How much does being Jewish mean to you? Did you ever have one of those moments when studying about the Jewish martyrs during the Crusades when you asked yourself, “Could I do that? Would I be willing to die for my faith?” At the time, my feeling was, Of course! And then I had children, and the question became much more fraught.
I now know of a community whose passion for Judaism puts me to shame: I’ve made two visits in the last 12 months to Indonesia, a close neighbor of Australia which nevertheless remains a mystery to many of us. People scattered all across the archipelago have chosen to embrace Judaism despite the considerable challenges facing them. Most of them are former Christians (yes, there are many Christians in Indonesia, along with Hindus, Buddhists and even Confucianists!) A close reading of the Tanakh has led them to feel that Judaism is more a reflection of the monotheistic ideal than Christianity. In addition, many of them have Jewish ancestry: an estimated 80% of traders in the Dutch East Indies Company were Jewish, and many of them put down roots in Indonesia.
Indonesia is a not a place where it is easy to be Jewish. Judaism is not one of the faiths recognized by the government. There is deep suspicion for the state of Israel, and that is often linked to Jews as a whole. In my conversations with the people I’ve met, I’ve learned that many of them have lost friendships over their choice, and a few have chosen to quit their jobs so that they don’t have to work on Shabbat. In Jakarta, a sprawling city of 25 million people, Jews may travel as much as 2 hours one way to reach the monthly Shabbat services. The Jakarta community rents a hotel suite, and those in attendance spend the whole of Shabbat together, praying, eating, and sleeping on mats on the floor. In West Papua at the opposite end of the country, a community of about 15 families saved for two years to bring me and Rabbi David Kunin from Tokyo over from western Indonesia for a visit. The monthly wage is about $200.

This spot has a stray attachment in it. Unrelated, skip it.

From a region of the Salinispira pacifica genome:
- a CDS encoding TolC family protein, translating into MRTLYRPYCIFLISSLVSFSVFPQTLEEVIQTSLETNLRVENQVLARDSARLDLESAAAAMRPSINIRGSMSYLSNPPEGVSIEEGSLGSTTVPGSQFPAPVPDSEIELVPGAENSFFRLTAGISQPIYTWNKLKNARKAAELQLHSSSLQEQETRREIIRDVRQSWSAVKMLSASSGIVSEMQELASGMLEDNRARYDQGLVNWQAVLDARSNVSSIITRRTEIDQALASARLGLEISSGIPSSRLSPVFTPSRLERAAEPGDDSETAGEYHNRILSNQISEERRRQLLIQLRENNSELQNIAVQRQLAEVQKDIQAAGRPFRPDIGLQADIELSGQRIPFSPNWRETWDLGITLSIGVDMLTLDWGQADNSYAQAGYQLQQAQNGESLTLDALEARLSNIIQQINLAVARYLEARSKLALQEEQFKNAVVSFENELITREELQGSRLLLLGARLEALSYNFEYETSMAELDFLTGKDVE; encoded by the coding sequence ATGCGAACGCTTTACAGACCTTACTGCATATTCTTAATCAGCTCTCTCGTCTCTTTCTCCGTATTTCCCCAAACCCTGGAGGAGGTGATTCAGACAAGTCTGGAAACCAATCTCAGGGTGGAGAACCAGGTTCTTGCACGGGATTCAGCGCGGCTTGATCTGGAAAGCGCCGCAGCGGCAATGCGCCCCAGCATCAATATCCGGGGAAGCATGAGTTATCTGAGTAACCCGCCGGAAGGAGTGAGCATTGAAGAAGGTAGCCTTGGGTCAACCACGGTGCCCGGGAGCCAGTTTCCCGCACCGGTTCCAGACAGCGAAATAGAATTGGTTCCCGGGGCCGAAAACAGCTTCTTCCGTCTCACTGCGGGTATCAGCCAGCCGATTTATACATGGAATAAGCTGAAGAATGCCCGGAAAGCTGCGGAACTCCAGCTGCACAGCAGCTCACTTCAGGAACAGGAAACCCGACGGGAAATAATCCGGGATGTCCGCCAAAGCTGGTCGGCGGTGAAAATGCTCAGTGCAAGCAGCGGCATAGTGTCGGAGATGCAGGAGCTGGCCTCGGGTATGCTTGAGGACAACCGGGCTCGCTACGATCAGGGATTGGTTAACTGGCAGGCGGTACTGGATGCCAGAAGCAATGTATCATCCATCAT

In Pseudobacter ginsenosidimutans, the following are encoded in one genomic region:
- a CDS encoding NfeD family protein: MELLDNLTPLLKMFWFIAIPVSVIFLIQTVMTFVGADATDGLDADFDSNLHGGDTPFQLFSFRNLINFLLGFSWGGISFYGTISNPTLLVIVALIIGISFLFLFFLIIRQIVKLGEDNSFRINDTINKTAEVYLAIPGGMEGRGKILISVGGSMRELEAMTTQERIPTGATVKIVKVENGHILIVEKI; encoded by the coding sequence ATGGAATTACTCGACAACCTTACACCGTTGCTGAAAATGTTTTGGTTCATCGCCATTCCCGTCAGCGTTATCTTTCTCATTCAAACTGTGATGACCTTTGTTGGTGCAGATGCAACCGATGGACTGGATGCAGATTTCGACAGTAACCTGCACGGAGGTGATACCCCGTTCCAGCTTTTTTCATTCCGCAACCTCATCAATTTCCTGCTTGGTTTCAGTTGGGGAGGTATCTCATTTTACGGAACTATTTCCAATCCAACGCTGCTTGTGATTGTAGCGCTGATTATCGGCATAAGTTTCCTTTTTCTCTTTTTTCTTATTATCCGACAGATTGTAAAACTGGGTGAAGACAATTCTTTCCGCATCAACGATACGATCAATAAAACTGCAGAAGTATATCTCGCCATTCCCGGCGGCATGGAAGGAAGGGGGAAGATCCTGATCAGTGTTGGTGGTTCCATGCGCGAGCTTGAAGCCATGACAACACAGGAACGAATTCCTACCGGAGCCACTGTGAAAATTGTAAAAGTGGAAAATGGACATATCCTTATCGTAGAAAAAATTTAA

I am awed by their commitment to living a Jewish life. I am humbled. I feel that I, a life-long Jew and rabbi, am not doing enough, am not living fully enough as a Jew. As Nachman of Bratslav said in his tale “The Treasure,” sometimes we need to go far away to discover the truth which is close by.
Rabbi Shoshana Kaminsky serves Beit Shalom Synagogue in Hackney, Australia.